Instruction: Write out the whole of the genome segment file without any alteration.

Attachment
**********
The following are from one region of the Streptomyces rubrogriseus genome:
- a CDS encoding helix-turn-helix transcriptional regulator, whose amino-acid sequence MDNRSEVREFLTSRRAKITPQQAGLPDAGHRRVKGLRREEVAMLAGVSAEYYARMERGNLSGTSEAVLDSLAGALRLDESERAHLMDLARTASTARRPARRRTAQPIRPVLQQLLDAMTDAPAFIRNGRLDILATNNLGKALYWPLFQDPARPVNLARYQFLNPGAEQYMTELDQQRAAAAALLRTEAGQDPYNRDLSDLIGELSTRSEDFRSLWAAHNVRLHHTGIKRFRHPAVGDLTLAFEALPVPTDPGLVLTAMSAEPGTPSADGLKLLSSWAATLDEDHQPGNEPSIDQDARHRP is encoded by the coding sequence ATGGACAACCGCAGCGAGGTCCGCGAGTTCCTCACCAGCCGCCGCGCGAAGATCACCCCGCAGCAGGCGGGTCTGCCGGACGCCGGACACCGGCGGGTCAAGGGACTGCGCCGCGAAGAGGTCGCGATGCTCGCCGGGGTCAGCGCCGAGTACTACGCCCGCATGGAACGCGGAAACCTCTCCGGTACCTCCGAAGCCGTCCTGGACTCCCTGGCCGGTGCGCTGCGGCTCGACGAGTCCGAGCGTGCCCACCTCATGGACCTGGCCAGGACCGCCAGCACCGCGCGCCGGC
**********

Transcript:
The following are from one region of the Streptomyces rubrogriseus genome:
- a CDS encoding helix-turn-helix transcriptional regulator, whose amino-acid sequence MDNRSEVREFLTSRRAKITPQQAGLPDAGHRRVKGLRREEVAMLAGVSAEYYARMERGNLSGTSEAVLDSLAGALRLDESERAHLMDLARTASTARRPARRRTAQPIRPVLQQLLDAMTDAPAFIRNGRLDILATNNLGKALYWPLFQDPARPVNLARYQFLNPGAEQYMTELDQQRAAAAALLRTEAGQDPYNRDLSDLIGELSTRSEDFRSLWAAHNVRLHHTGIKRFRHPAVGDLTLAFEALPVPTDPGLVLTAMSAEPGTPSADGLKLLSSWAATLDEDHQPGNEPSIDQDARHRP is encoded by the coding sequence ATGGACAACCGCAGCGAGGTCCGCGAGTTCCTCACCAGCCGCCGCGCGAAGATCACCCCGCAGCAGGCGGGTCTGCCGGACGCCGGACACCGGCGGGTCAAGGGACTGCGCCGCGAAGAGGTCGCGATGCTCGCCGGGGTCAGCGCCGAGTACTACGCCCGCATGGAACGCGGAAACCTCTCCGGTACCTCCGAAGCCGTCCTGGACTCCCTGGCCGGTGCGCTGCGGCTCGACGAGTCCGAGCGTGCCCACCTCATGGACCTGGCCAGGACCGCCAGCACCGCGCGCCGGC